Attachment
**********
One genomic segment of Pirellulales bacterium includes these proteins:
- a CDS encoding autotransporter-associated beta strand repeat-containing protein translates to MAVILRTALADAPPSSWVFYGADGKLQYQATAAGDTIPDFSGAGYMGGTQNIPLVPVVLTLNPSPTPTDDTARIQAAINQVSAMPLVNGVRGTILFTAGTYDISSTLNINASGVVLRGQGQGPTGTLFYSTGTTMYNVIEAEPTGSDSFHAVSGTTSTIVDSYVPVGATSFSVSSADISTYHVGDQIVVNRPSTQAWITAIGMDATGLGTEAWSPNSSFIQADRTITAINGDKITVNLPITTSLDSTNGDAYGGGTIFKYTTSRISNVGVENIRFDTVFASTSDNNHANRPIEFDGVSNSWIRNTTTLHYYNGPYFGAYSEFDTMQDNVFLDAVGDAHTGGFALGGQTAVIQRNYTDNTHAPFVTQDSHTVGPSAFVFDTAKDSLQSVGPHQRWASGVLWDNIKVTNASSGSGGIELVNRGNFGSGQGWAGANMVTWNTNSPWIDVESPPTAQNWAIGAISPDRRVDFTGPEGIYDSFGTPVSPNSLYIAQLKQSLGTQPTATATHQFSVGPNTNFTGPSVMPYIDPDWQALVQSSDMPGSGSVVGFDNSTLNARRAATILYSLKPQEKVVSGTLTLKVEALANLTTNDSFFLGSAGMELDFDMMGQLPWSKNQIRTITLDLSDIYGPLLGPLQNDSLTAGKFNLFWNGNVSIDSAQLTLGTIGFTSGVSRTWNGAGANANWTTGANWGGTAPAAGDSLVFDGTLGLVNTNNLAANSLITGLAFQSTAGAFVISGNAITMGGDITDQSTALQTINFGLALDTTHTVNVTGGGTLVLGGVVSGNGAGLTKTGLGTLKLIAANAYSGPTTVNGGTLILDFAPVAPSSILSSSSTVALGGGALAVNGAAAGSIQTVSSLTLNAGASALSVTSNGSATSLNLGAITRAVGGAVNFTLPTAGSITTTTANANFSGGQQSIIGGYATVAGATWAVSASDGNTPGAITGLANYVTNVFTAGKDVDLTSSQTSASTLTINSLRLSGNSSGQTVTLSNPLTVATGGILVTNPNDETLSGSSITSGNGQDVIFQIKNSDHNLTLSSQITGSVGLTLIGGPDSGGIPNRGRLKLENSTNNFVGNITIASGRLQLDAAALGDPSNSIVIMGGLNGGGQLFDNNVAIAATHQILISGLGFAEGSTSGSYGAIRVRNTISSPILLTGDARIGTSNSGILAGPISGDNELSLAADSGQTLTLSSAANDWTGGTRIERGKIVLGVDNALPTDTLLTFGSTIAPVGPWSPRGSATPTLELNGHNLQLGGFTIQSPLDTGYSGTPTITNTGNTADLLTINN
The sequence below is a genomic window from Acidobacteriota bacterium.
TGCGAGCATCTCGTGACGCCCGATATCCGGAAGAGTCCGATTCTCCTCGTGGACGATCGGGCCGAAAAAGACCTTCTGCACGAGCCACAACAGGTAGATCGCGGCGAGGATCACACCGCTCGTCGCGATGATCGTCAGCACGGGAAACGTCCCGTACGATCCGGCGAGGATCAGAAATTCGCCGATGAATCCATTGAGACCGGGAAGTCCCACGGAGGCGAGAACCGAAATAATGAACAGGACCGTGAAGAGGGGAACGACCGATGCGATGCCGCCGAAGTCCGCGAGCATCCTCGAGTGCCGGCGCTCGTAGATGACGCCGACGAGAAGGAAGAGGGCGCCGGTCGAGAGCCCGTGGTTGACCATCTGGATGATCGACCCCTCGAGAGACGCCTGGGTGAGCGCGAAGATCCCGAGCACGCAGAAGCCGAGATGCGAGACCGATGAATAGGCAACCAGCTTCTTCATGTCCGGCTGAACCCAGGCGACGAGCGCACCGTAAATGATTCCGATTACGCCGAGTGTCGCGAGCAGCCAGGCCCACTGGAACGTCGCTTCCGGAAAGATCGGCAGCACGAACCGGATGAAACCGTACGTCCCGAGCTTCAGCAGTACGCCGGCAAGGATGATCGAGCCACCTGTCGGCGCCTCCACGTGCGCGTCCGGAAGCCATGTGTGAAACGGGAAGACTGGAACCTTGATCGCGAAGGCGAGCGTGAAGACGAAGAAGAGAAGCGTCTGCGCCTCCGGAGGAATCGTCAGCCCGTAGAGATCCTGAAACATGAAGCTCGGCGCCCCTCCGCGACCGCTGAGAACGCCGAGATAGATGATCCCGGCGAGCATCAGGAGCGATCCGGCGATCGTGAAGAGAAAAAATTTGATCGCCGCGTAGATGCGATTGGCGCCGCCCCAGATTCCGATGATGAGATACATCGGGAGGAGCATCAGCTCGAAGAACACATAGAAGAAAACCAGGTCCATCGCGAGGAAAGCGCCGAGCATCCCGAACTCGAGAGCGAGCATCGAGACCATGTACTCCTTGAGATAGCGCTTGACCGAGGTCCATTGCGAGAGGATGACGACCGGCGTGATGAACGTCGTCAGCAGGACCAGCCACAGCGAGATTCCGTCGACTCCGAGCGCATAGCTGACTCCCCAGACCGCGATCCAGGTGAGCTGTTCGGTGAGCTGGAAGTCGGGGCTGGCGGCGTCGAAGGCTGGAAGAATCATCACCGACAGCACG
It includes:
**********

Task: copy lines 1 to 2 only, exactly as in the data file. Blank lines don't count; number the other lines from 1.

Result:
One genomic segment of Pirellulales bacterium includes these proteins:
- a CDS encoding autotransporter-associated beta strand repeat-containing protein translates to MAVILRTALADAPPSSWVFYGADGKLQYQATAAGDTIPDFSGAGYMGGTQNIPLVPVVLTLNPSPTPTDDTARIQAAINQVSAMPLVNGVRGTILFTAGTYDISSTLNINASGVVLRGQGQGPTGTLFYSTGTTMYNVIEAEPTGSDSFHAVSGTTSTIVDSYVPVGATSFSVSSADISTYHVGDQIVVNRPSTQAWITAIGMDATGLGTEAWSPNSSFIQADRTITAINGDKITVNLPITTSLDSTNGDAYGGGTIFKYTTSRISNVGVENIRFDTVFASTSDNNHANRPIEFDGVSNSWIRNTTTLHYYNGPYFGAYSEFDTMQDNVFLDAVGDAHTGGFALGGQTAVIQRNYTDNTHAPFVTQDSHTVGPSAFVFDTAKDSLQSVGPHQRWASGVLWDNIKVTNASSGSGGIELVNRGNFGSGQGWAGANMVTWNTNSPWIDVESPPTAQNWAIGAISPDRRVDFTGPEGIYDSFGTPVSPNSLYIAQLKQSLGTQPTATATHQFSVGPNTNFTGPSVMPYIDPDWQALVQSSDMPGSGSVVGFDNSTLNARRAATILYSLKPQEKVVSGTLTLKVEALANLTTNDSFFLGSAGMELDFDMMGQLPWSKNQIRTITLDLSDIYGPLLGPLQNDSLTAGKFNLFWNGNVSIDSAQLTLGTIGFTSGVSRTWNGAGANANWTTGANWGGTAPAAGDSLVFDGTLGLVNTNNLAANSLITGLAFQSTAGAFVISGNAITMGGDITDQSTALQTINFGLALDTTHTVNVTGGGTLVLGGVVSGNGAGLTKTGLGTLKLIAANAYSGPTTVNGGTLILDFAPVAPSSILSSSSTVALGGGALAVNGAAAGSIQTVSSLTLNAGASALSVTSNGSATSLNLGAITRAVGGAVNFTLPTAGSITTTTANANFSGGQQSIIGGYATVAGATWAVSASDGNTPGAITGLANYVTNVFTAGKDVDLTSSQTSASTLTINSLRLSGNSSGQTVTLSNPLTVATGGILVTNPNDETLSGSSITSGNGQDVIFQIKNSDHNLTLSSQITGSVGLTLIGGPDSGGIPNRGRLKLENSTNNFVGNITIASGRLQLDAAALGDPSNSIVIMGGLNGGGQLFDNNVAIAATHQILISGLGFAEGSTSGSYGAIRVRNTISSPILLTGDARIGTSNSGILAGPISGDNELSLAADSGQTLTLSSAANDWTGGTRIERGKIVLGVDNALPTDTLLTFGSTIAPVGPWSPRGSATPTLELNGHNLQLGGFTIQSPLDTGYSGTPTITNTGNTADLLTINN